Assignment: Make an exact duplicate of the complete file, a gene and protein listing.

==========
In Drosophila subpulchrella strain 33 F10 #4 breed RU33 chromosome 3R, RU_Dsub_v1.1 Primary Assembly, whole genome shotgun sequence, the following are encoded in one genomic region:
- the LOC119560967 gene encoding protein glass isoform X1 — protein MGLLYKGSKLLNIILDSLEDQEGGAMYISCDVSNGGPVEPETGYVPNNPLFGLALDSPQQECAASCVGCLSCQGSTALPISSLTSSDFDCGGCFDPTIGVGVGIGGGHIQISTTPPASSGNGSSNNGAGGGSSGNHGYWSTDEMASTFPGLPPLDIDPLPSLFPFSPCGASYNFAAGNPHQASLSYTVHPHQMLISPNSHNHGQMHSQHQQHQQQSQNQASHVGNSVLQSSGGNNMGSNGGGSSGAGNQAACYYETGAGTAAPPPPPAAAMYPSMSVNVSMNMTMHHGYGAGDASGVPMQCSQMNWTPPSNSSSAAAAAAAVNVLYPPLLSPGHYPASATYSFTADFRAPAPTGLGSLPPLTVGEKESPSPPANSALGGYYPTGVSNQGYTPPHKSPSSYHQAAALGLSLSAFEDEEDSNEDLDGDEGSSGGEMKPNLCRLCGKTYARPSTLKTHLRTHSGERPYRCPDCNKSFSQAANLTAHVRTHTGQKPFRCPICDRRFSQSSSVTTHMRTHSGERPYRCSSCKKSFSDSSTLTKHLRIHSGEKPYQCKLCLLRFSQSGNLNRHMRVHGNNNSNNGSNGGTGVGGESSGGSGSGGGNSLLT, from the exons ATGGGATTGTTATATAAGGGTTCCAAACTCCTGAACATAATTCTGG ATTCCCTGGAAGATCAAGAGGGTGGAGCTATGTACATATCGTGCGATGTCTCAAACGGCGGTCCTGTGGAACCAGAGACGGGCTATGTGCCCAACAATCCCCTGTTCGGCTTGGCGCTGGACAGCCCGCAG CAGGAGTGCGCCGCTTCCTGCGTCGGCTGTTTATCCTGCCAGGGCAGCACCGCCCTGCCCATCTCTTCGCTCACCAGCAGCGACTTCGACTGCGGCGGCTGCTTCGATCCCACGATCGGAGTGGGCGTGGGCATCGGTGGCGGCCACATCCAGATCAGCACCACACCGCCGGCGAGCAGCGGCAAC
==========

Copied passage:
In Drosophila subpulchrella strain 33 F10 #4 breed RU33 chromosome 3R, RU_Dsub_v1.1 Primary Assembly, whole genome shotgun sequence, the following are encoded in one genomic region:
- the LOC119560967 gene encoding protein glass isoform X1 — protein MGLLYKGSKLLNIILDSLEDQEGGAMYISCDVSNGGPVEPETGYVPNNPLFGLALDSPQQECAASCVGCLSCQGSTALPISSLTSSDFDCGGCFDPTIGVGVGIGGGHIQISTTPPASSGNGSSNNGAGGGSSGNHGYWSTDEMASTFPGLPPLDIDPLPSLFPFSPCGASYNFAAGNPHQASLSYTVHPHQMLISPNSHNHGQMHSQHQQHQQQSQNQASHVGNSVLQSSGGNNMGSNGGGSSGAGNQAACYYETGAGTAAPPPPPAAAMYPSMSVNVSMNMTMHHGYGAGDASGVPMQCSQMNWTPPSNSSSAAAAAAAVNVLYPPLLSPGHYPASATYSFTADFRAPAPTGLGSLPPLTVGEKESPSPPANSALGGYYPTGVSNQGYTPPHKSPSSYHQAAALGLSLSAFEDEEDSNEDLDGDEGSSGGEMKPNLCRLCGKTYARPSTLKTHLRTHSGERPYRCPDCNKSFSQAANLTAHVRTHTGQKPFRCPICDRRFSQSSSVTTHMRTHSGERPYRCSSCKKSFSDSSTLTKHLRIHSGEKPYQCKLCLLRFSQSGNLNRHMRVHGNNNSNNGSNGGTGVGGESSGGSGSGGGNSLLT, from the exons ATGGGATTGTTATATAAGGGTTCCAAACTCCTGAACATAATTCTGG ATTCCCTGGAAGATCAAGAGGGTGGAGCTATGTACATATCGTGCGATGTCTCAAACGGCGGTCCTGTGGAACCAGAGACGGGCTATGTGCCCAACAATCCCCTGTTCGGCTTGGCGCTGGACAGCCCGCAG CAGGAGTGCGCCGCTTCCTGCGTCGGCTGTTTATCCTGCCAGGGCAGCACCGCCCTGCCCATCTCTTCGCTCACCAGCAGCGACTTCGACTGCGGCGGCTGCTTCGATCCCACGATCGGAGTGGGCGTGGGCATCGGTGGCGGCCACATCCAGATCAGCACCACACCGCCGGCGAGCAGCGGCAAC